At the end of 60 days, Tadelis and his colleagues compared sales of two groups: one group that received no paid search results and another group in which paid search remained untouched. Again, consumer sales as a result of the paid search showed no measurable increase off those who made purchases via unpaid channels (such as organic searches, or directly visiting eBay.com).

In order to ensure the robustness of their results, in a second experiment, the researchers also eliminated eBay's paid keyword searches throughout the country and then compared sales for that period to an equivalent period with paid search on.

"If advertising is indeed a strong driver of sales, we should have seen sales plummet," says Tadelis. "But the impact on sales was indistinguishable and not significantly different than zero."

Furthermore, for "brand" keywords such as "eBay" or other company name keywords, paid ads sit just above the generic search results. For example, a search for "Macy's" results in a Macy's free search below the Macys paid ad. Consequently, Tadelis says the paid search result adds no additional benefit to the advertiser. "It's not that clicking on the result caused engagement, it's that the intent to engage caused people to click on it," says Tadelis.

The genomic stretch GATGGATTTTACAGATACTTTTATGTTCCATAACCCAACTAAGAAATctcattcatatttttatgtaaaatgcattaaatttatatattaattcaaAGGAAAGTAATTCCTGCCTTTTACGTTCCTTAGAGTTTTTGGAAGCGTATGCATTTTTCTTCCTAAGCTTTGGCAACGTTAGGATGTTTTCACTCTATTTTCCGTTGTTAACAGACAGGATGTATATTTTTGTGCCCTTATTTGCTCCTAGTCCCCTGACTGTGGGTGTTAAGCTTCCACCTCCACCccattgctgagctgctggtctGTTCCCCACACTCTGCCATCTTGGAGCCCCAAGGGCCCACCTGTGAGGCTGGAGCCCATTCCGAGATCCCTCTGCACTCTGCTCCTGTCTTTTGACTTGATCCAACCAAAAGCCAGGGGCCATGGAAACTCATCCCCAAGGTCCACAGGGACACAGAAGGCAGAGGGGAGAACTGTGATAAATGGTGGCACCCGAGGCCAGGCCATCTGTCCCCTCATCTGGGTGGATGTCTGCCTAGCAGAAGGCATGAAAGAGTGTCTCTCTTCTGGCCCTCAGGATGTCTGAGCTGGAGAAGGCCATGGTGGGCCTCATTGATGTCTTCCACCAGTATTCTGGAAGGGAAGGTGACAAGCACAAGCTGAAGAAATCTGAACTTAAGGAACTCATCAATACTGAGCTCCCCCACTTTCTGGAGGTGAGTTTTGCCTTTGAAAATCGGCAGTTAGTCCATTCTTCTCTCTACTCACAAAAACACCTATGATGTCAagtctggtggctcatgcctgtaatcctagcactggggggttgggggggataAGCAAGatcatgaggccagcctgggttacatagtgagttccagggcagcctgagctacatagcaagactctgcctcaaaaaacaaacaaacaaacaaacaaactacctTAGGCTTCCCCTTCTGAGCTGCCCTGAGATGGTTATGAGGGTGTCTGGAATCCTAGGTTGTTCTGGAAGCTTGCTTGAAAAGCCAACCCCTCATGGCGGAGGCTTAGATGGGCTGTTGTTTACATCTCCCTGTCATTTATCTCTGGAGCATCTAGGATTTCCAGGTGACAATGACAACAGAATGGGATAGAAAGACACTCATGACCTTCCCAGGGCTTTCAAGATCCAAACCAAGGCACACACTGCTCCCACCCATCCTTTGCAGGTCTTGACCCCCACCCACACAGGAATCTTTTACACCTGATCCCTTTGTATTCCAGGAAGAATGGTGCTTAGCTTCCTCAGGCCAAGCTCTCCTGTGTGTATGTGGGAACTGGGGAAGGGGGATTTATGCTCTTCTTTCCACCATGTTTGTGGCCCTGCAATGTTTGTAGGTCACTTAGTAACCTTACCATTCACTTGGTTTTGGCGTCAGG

On any given day advertisers, including eBay, bid on millions of keywords. Tadelis hopes their work will encourage other e-commerce businesses to conduct this type of microeconomic research to better measure the impact of paid search traffic on the web.


Story Source:

The above story is based on materials provided by University of California, Berkeley Haas School of Business. Note: Materials may be edited for content and length.


Cite This Page: